One of the most important things you can do is to make sure your miles and points do not expire – it sounds simple to keep an eye on your accounts, but realistically speaking, the more accounts you have with airlines and hotels, the bigger the hassle can be to keep up with everything. It is very important to understand what the rules are of the frequent flyer or frequent guest program you are using and know what their expiration dates and policies are – some programs are more generous than others.
Credit Card Points Expiration Dates
The points you have earned with your credit card that you can transfer to airlines and hotels never expire as long as you have the credit card account open. This includes points like American Express Membership Rewards, etc. – they won’t expire if you have the card open.
However, this does not include miles or points that you have earned with a co-branded credit card that are automatically deposited into your airline or hotel account every month, these would expire according to the frequent flyer or frequent guest program policy.
Hotel Points Expiration Dates & Policies
In general, most hotel points in your frequent guest account do not expire as long as you have some sort of activity on the account every few months. Activity includes earning or redeeming at least 1 point within a certain timeframe.
The timeframe is determined by every hotel program and some are more generous than others. If you hold elite status, your points will likely never expire as long as you have status – because essentially to get status you need to keep earning points and stays.
Airline Miles That Never Expire
When it comes to airlines, the expiration of airline miles depends on each individual airline.
Some miles from frequent flyer programs never expire – ever. This includes programs like United Airlines MileagePlus or Delta Air Lines SkyMiles.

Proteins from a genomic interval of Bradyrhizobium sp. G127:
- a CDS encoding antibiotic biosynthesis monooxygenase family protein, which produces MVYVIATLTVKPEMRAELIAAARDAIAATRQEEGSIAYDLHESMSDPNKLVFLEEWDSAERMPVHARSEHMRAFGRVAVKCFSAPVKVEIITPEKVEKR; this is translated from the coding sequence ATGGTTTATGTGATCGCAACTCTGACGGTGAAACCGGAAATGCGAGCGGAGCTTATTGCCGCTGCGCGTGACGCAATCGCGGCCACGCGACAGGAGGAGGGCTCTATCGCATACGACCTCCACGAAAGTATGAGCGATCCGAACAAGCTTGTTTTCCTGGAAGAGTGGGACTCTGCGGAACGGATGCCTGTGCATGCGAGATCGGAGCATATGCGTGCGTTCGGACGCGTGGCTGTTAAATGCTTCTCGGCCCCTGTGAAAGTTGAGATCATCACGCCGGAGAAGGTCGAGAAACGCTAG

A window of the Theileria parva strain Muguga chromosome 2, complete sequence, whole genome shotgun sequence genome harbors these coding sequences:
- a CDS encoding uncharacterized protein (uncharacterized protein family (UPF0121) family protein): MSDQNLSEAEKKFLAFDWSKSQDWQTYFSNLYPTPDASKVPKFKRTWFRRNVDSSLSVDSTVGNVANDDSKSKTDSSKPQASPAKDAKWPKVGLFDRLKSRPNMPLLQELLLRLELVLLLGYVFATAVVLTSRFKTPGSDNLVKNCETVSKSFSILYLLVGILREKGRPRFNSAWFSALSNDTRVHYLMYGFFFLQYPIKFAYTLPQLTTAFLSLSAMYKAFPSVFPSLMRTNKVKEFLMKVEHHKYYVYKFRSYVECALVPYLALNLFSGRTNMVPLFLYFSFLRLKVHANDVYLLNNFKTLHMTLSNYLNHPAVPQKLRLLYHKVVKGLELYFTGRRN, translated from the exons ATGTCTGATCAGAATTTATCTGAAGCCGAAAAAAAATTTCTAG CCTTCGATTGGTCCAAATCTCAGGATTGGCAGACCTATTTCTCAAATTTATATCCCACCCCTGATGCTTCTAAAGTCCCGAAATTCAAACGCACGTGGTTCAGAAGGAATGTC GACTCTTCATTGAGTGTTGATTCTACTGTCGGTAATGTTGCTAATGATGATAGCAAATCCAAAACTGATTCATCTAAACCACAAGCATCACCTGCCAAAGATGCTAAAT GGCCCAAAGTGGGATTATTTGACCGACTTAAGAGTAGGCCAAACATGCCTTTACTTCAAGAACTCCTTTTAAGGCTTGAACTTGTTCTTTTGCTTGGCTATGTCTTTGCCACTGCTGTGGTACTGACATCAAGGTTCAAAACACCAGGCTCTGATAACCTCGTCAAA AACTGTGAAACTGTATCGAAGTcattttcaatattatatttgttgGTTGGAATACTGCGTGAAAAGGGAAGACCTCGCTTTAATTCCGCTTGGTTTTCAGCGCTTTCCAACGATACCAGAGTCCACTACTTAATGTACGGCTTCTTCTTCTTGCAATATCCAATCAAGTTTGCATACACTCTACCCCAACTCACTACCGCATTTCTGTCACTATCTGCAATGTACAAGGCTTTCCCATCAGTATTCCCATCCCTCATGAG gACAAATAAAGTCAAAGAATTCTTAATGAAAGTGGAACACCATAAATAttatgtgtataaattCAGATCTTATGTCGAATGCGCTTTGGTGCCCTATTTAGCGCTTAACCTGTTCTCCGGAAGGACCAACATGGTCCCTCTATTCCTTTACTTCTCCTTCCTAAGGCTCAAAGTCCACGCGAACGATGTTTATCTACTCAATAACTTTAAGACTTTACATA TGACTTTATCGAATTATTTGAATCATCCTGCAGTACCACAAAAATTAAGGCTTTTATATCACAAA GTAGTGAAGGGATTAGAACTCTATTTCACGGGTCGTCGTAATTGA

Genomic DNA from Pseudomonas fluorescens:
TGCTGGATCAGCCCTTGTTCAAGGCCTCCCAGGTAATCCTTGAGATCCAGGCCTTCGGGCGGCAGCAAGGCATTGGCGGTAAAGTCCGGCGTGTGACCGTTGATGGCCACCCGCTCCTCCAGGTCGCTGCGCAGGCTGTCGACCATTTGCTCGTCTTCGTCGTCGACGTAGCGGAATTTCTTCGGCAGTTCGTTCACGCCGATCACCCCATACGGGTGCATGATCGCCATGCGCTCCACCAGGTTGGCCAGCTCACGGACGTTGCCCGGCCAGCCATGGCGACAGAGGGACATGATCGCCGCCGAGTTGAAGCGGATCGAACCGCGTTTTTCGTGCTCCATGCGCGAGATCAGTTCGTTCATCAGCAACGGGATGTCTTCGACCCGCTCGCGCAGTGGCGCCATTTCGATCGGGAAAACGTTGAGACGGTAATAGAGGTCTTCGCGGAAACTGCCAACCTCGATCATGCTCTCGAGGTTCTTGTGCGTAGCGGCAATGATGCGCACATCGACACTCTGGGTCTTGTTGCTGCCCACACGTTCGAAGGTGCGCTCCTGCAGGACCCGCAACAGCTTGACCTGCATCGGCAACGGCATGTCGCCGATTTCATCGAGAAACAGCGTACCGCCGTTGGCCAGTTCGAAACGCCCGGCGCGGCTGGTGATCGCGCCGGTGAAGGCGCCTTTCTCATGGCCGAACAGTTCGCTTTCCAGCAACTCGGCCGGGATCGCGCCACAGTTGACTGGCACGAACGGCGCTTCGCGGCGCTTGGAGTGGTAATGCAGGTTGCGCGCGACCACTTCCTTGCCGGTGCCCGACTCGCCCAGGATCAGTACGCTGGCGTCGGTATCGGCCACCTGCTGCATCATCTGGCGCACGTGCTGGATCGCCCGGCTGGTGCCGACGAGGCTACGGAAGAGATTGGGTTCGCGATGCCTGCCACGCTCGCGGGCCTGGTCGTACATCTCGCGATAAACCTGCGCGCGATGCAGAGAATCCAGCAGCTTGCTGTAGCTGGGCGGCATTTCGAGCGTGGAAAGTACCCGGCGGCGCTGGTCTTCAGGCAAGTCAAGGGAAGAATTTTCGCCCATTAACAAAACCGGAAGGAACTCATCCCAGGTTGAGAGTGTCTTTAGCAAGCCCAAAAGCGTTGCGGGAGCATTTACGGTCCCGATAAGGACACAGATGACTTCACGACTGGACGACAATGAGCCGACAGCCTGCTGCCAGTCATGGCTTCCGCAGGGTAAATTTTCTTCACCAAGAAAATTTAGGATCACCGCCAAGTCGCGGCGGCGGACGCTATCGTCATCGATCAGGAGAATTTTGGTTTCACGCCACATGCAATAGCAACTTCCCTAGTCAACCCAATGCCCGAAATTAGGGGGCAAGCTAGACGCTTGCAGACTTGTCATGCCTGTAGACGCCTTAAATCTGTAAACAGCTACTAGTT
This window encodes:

Airline Miles That Expire After Inactivity
Most frequent flyer programs have a mileage expiration policy whereby your miles or account will expire within a certain timeframe if there is no activity on your account. Activity is generally defined as earning or redeeming at least 1 mile or point.
The actual timeframe in which you need to accomplish this, varies by the airline and program. The most common timeframes are between 12 and 18 months – however some programs are more generous and go up to 24+ months.
It is easy to extend the expiration date of these airline miles because all you need to do is earn or redeem at least 1 mile every few months. And in most cases you can book an award ticket and cancel it within 24 hours for free, and this would qualify as activity – or having a credit card and spending a few $ on it every month, for example.
Airline Miles With “Hard” Expiration Dates
Some airline frequent flyer programs are less generous and encourage you to redeem your miles by having “hard” expiration dates – this basically means that once you earn a mile or point, it will expire in some timeframe without the ability to extend the expiration date.
For example, Lufthansa Miles & More miles expire 3 years after they are earned – the only way to get around this is to either have elite status in the program or hold a co-branded credit card.
Some other frequent flyer programs are not as generous and miles will expire with a hard date regardless – there is usually no way to get around this other than by actually using your miles and points.
You Always Want to Be Earning and Redeeming
Never think of your miles and points as an investment for your future – because their value can be changed at any time. You always want to be earning and redeeming miles constantly – never save up more miles than you can reasonably redeem within a year or two. This is because airlines constantly change their programs and make miles worth less than what they are today – most programs act in good faith and provide members advance notice whereby you can lock in awards at current rates before they go up.
Do not save up millions of miles for your retirement travels, because by the time you retire, those miles will most likely be worth much less than they are today (or worse, might not even exist). You always want to be earning and redeeming miles actively.
All in All
Understanding expiration dates of miles and points is very important – some programs will email you a few months before your points are due to expire while others will not. Always set alerts on your calendar a few months before your points are set to expire and make sure to double-check the policy of each program you participate in. It can be helpful to plan out your travel year at the beginning of the year and plan what miles or points you will be using on what trip – you always want to use up the miles that expire first – and make sure you’re getting good redemption value, don’t just redeem them to redeem them!